Even though I’ve never met the man, it’s not an exaggeration to say that I know Marc Maron very well. Sure, there are hundreds of comedy podcasts out there, but none are as intimate and thoroughly heartbreaking as WTF with Marc Maron. Labeled as an “angry comic” for years without ever breaking through, Marc has been able to channel his pent up anger, depression, and resentment and mix it with his inherent sensitive and genuinely good-natured heart to formulate one of the most successful podcasts of all time.
Maron was once a man with nothing left to gain (as he stated in the first scene of the show, he was planning on killing himself in the very same garage he now records WTF), which makes his resurrection just shy of his 50th birthday all the more improbable. He’s selling out comedy clubs for the first time in his career. He just recently released his memoir Attempting Normal. And, of course, he’s debuted his semi-autobiographical television series on IFC, Maron.
I’ve read a lot of advance word of the show that compares Maron to Louie, and, to be fair, it’s not a completely unnatural leap to make. The shows’ names and their protagonists’ jobs are two very strong links. The two are old friends, with Marc even making and appearance on C.K.’s show last year. And with the success of Louie and the creative freedom C.K. has over the show, nearly every working comic is looking for his or her own “Louie deal.” But you shouldn’t be going into Maron expecting anything close to the subdued, introspective, and absurd Louie. Maron, like Marc himself, is brash, loud, angry, confused, sensitive, and needy.
Basically, the pilot episode had everything I was expecting, but even still, I can’t exactly given “Internet Troll” a glowing review.
What comes off as completely natural and real in the podcast and in his standup act can’t help but feel forced in the show’s first episode. The whole conceit – Maron allowing a trolling Twitter follower to get under his skin before tracking him down in person – actually happened in real life (like, I would guess, more than 90 percent of this show). It’s a completely ridiculous plot line, but that’s not the issue I take with it, as Maron eventually sees how much of an asshole he was being. But the way Maron delivered many of these lines – like to the receptionist at the vet’s office – felt very out of character. He sounded more like he was making a monologue than actually having a conversation (this could be a personal problem, as I need to separate the real life Marc to the fictionalized Maron).
Naturally, Maron used plenty of material from his standup, many to great effect (the voice in his head telling him to please not screw this up isn’t quite as loud as the one screaming ‘Let’s screw it up!’). But when he ran into his pregnant ex-wife and scolded her for having a “spite baby” at him, it didn’t work as much as it did in his act, where he only thought these horrible thoughts while outwardly remaining polite. I understand that this type of introspective self-loathing doesn’t exactly work on television, but Marc has always come off as the conflicted, seething-on-the-inside type of guy ready to explode at any moment and not so much outwardly angry at the world during his everyday life. This is likely to remain a problem throughout the show. Maron’s mannerisms and actions will be exaggerated for the sake of the medium, and it doesn’t help much that Marc isn’t exactly a smooth and natural actor, even when playing himself. Still, I hope the show can start to showcase Maron’s inner-struggle a bit more, and maybe shed light on it to the audience through his retrospective podcast monologues.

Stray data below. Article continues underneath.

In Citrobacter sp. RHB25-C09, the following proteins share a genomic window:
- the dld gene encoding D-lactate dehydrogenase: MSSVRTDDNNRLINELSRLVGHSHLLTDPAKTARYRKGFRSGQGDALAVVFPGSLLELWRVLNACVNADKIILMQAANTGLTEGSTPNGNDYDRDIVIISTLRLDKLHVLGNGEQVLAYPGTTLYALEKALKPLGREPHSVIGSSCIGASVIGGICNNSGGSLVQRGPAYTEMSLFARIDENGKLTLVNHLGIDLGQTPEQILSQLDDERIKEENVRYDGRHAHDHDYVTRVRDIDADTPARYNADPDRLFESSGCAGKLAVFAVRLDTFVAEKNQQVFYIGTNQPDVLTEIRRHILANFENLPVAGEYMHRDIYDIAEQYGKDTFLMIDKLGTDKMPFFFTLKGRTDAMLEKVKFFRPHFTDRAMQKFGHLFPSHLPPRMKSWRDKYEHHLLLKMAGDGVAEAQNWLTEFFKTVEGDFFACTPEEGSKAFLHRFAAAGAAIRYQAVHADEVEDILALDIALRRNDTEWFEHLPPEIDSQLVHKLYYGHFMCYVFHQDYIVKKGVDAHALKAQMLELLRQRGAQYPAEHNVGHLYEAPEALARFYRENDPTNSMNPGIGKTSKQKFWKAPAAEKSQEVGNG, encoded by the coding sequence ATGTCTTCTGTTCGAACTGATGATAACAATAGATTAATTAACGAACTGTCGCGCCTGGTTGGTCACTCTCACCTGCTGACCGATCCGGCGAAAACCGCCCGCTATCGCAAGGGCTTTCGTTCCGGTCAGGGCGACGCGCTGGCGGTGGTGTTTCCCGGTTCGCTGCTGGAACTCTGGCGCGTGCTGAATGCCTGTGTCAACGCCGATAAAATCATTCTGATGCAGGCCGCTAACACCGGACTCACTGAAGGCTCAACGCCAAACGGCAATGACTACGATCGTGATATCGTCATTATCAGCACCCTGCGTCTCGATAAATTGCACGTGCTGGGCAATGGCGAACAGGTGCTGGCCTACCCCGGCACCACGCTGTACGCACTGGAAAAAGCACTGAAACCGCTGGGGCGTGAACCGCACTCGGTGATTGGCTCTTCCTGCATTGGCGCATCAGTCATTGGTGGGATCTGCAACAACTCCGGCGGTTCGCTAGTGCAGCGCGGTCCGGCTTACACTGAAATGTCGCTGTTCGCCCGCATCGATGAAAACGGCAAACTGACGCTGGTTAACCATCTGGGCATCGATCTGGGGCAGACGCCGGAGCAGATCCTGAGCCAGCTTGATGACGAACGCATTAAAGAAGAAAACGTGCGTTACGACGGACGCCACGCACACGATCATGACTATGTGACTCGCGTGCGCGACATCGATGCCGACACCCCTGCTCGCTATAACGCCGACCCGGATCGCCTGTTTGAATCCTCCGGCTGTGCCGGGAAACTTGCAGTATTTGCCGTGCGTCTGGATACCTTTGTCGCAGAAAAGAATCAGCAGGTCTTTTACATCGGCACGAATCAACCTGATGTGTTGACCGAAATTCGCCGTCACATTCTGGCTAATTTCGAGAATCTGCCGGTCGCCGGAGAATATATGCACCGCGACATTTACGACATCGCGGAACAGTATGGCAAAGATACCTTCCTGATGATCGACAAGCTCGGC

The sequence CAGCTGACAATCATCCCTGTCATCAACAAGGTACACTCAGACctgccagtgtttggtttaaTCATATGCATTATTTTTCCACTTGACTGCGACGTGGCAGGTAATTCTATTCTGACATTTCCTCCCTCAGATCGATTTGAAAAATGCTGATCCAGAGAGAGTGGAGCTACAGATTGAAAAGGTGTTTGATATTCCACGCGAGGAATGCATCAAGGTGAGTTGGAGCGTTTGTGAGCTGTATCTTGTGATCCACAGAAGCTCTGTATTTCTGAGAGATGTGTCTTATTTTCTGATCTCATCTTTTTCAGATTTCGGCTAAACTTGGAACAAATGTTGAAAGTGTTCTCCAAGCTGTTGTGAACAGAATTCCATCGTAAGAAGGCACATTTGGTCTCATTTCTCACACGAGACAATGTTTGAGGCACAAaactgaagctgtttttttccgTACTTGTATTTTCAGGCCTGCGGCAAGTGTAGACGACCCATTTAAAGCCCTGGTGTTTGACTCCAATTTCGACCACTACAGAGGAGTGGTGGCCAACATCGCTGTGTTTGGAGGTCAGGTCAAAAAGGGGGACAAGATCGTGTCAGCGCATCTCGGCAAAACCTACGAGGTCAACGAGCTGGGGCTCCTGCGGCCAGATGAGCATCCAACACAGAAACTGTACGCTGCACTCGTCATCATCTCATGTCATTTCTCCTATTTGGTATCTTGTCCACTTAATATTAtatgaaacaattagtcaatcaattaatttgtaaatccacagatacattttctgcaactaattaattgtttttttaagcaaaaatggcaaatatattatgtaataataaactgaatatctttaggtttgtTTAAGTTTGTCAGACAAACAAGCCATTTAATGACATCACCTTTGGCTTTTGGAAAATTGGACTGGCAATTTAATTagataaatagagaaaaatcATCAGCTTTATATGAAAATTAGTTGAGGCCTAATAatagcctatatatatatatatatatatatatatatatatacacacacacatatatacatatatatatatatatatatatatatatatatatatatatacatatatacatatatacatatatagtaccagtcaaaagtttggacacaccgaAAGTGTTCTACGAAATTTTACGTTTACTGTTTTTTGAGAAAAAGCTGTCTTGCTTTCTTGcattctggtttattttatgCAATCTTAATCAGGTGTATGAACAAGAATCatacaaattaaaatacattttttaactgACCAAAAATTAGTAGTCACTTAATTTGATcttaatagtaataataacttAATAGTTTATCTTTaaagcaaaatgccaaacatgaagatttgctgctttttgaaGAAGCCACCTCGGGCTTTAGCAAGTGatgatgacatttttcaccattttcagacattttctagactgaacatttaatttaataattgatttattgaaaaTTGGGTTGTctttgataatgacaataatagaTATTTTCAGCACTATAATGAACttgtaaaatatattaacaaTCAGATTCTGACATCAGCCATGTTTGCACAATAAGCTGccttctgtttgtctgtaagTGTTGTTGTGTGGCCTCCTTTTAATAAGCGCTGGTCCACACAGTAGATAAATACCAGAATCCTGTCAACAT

For everything I was disappointed it, there was still plenty to be pleased about. For one, Maron’s interaction with his guest Dave Foley was a treat to watch unfold, even if they never get around to recording the podcast. It appears, like the podcast, the show will have an impressive rotation of guests for Marc to bounce off of, which is when he’s at his best. He gets these celebrities/friends of his to open up without much work, and conversely, his guests are quick to call him on his shit.
Likewise, the show is incredibly self-aware, which is something I was never worried about. Marc is constantly making rash decision that he quickly grows to regret, which is pretty much how the real Marc has arrived at where he is today. He knows he shouldn’t be out for everyone’s approval, but knowing that isn’t going to stop him from feeling like he should be universally loved. In his closing monologue, he states that sometimes things aren’t going to work out; you can count on it. And when they don’t, you need to reevaluate yourself. If you’re a dick, then stop being a dick. Unless you’re Marc.
Maron is a living example of Einstein’s theory of insanity, which is he continues to do the same things over and over again while expecting different results. And while there were some hiccups along the way in this first episode, Maron is such an intriguing and oddly sympathetic character that I trust the road will only get smoother along the way.
– “Am I gonna cry? Am I gonna yell? Am I gonna do both?” — Marc Maron in a nutshell.
– “What is this, a troll cave? What am I, inside the Internet?”
– Marc actually had a cat named Boomer who has since run away. He’s since adopted the slogan “Boomer Lives!” for T-shirts, posters, and end-credit screens-grabs.
– Maron isn’t a dog guy. He can’t have someone more needy than him in his house.
– @dragonmaster was played by none other than Garrett from Community.
– It was nice to see Maron genuinely delighted to talk to a fan of his at the pet store, and his reaction to not wanting to take any of the cats home with him in the end-credit scene was even better.
– Next week’s episode is already on demand and on IFC.com, and I can say that it is definitely a step in the right direction.